I was afraid you wouldn’t understand {grieving lost embryos} by Elisha

Tonight, I’m so happy to share a blog with you that touched my heart so deeply. Since the beginning of my infertility journey I have been following a blog from Elisha over at www.waitingforbabybird.com . She guest blogged this beautifully written piece for another website. While reading it my eyes became full of tears and I knew that Elisha would totally understand the emotions behind our failed IVF’s. Our stories are almost identical she had 10 embryos, I had 12. During two separate procedures John and I transferred 4 different embryos. Embryos that I prayed for, Embryos that I wondered if they would have my dark brown hair or his amazing personality, Embryos that I have pictures of.

I’ve never related to an article or blog so closely before. It was like Elisha took all the emotions I was hiding away and expressed them so perfectly. I knew I had to get her permission to repost the article here. So here is her amazing post:

I Was Afraid You Wouldn’t Understand {Grieving Lost Embryos} 

“So, how many children do you have?”

Immediately I looked down as a lump began to form in my throat and tears slowly filled my eyes. I debated on whether I should give you the answer on my heart or the one I had rehearsed. But when I wiped away a tear that had sneaked its way down my face, I noticed you were starting to fidget and shift in your seat. I could sense you scrambling to excuse yourself from the conversation and I knew at that moment you weren’t ready for my answer.

At least not the one on my heart.

And so instead I flashed you a smile to let you know it was okay, and then I gave you the answer I had rehearsed. But it’s not because I didn’t want to talk about them or the incredible imprint they have left on my heart. And it is not because I am ashamed of my story, but simply because I was afraid…

I was afraid you wouldn’t be able to understand that those eight precious embryos that were lost in a lab and the two that survived only a short time in my womb meant the world to me. They were the beautiful combination of me and my husband’s genes created in love and hope… they were our ten beautiful children…

I was afraid you wouldn’t be able to understand that those “dots”, tiny as they were, were just as precious in my sight and in God’s sight as any other beautiful baby born to full term.

I was afraid you wouldn’t be able to understand that even though they were only five days past conception, God had already picked their hair textures, given them their eye colors, and branded them with unique personalities –all of which I often catch myself wondering about.

I was afraid you wouldn’t be able to understand that despite never hearing their heartbeat or feeling them kick, toss, or twirl inside of me, I had already developed an unbreakable bond. And I had already dreamed a million dreams for their lives and pictured a thousand moments they would live to remember…

I was afraid you wouldn’t be able to understand the guilt I so often feel and painfully carry around, because if it were not for me and my decision to pursue in vitro fertilization, this wouldn’t have happened to them. And it hurts…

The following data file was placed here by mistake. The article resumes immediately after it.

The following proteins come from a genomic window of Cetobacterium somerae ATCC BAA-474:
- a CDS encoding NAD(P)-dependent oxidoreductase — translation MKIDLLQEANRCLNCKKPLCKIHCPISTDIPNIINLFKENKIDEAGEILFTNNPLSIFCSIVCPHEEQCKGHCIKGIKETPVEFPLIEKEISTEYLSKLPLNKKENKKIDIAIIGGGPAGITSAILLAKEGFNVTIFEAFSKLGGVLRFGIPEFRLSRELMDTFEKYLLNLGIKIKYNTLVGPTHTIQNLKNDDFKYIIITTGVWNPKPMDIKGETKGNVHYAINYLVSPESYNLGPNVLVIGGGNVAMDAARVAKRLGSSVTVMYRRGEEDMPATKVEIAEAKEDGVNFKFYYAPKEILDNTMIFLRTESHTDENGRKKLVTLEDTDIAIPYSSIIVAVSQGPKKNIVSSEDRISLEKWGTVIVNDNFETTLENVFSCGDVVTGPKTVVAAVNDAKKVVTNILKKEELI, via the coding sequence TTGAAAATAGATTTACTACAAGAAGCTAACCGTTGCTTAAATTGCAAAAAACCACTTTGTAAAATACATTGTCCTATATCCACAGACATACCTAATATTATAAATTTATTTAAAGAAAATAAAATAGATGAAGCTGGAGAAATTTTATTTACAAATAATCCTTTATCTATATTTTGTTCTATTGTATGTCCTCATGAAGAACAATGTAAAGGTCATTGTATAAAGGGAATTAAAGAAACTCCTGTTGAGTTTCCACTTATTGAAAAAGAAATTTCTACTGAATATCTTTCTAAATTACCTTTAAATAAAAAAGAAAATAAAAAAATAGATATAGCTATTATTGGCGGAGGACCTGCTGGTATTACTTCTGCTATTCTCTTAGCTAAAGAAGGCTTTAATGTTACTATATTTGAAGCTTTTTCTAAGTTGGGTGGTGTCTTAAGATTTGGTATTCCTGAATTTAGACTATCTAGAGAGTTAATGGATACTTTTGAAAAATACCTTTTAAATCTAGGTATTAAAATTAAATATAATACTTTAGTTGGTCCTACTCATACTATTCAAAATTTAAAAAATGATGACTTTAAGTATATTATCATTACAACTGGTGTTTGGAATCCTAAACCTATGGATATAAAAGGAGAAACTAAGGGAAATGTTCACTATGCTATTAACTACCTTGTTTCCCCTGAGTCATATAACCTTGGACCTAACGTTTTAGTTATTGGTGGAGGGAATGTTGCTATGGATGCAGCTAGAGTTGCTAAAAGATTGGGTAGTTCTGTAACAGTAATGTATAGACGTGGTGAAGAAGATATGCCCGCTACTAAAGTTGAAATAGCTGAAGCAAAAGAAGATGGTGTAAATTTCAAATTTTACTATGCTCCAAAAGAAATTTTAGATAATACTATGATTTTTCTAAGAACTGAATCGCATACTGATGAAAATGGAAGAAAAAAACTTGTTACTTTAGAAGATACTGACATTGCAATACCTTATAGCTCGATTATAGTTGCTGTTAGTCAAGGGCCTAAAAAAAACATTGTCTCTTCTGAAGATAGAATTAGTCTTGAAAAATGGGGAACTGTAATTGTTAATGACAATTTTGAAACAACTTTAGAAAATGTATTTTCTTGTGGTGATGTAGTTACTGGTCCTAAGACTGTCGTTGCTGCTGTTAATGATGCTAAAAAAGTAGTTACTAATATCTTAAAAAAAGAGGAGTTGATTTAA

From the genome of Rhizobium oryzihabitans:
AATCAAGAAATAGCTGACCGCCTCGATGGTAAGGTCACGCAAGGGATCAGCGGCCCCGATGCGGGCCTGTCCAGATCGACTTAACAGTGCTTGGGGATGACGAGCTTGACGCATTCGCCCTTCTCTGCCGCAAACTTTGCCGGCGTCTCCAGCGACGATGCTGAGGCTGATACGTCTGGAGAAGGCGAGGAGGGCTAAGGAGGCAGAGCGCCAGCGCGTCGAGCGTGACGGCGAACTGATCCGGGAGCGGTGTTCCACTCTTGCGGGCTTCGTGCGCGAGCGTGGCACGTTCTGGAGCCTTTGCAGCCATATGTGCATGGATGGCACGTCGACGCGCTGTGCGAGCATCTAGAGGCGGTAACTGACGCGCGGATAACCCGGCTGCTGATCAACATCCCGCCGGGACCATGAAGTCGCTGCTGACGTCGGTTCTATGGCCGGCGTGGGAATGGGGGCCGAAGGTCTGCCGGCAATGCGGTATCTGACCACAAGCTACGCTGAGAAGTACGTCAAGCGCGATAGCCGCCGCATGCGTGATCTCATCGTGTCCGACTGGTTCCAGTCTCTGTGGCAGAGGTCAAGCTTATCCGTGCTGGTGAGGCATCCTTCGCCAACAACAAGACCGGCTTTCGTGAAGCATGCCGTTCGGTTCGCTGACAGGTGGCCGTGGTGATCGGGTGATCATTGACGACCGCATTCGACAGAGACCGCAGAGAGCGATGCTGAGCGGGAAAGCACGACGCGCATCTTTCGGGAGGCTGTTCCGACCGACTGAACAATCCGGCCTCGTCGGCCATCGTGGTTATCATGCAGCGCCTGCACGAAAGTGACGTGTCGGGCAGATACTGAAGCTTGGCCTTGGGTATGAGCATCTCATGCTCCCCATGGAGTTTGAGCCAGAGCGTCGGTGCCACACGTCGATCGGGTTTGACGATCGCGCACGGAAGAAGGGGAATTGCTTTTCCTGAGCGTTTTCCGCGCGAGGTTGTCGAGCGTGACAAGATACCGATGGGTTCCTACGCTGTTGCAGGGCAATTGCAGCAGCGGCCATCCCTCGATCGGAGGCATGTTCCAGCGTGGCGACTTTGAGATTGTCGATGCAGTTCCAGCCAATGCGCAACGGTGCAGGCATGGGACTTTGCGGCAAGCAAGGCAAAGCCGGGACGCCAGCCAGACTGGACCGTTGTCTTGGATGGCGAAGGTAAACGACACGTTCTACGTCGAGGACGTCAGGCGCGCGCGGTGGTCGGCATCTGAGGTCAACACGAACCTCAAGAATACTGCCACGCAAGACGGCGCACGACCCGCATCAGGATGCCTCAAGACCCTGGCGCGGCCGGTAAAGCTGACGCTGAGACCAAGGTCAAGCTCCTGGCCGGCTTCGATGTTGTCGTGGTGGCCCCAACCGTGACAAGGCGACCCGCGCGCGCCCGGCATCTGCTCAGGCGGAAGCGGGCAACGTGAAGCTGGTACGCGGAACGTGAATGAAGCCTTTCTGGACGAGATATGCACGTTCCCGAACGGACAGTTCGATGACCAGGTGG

I was afraid you wouldn’t be able to understand that my ten embryos, as “early in the game” as they might have been, were boys who would have fished with their daddy and little girls who would have one day held his finger as they twirled around in their pink ruffled dresses. And had each of them survived, they would have grown up to be someone’s best friend, perhaps lead a lost soul to Christ, or maybe even become the president…

I was afraid you wouldn’t be able to understand the grief spasm I might have if I do mention them to you. It’s nothing scary; just a few moments, maybe minutes, where I start to cry because I begin to replay my darkest days. And I begin to think about how it’s been four tiring years and I still long for a baby to be in my arms…

I was afraid you wouldn’t be able to understand that every embryo created, even though it was inside of a lab, was a life to me. A life that, no matter how short lived, was meaningful and special. A life that changed who I am today. And a life that I will always view as a person. Because as Dr. Seuss says, a person is a person, no matter how small.

Even microscopically small.

Maybe one day I will be able to share with you about these precious lives that have left an incredible imprint on my heart. And maybe I’ll be able to do it without being afraid of what you might think or being fearful of how you will react. But until then, and until I think you will be able to understand my unique grief that comes from a unique loss, I will just continue to smile and give you my unique answer. It’s the one which I rehearsed and the one in which I proudly say, “I hope one day I will have more than ten.” Because I do still hope.

I believe God is not finished writing my story. I have hope He is not finished in His pursuit to fulfill the desires placed in my heart. And I cannot help but dream of the day I am rocking a baby in my arms…a sweet baby whose eyes, ears, nose, and mouth will look like the ones his ten brothers and sisters would have had too.

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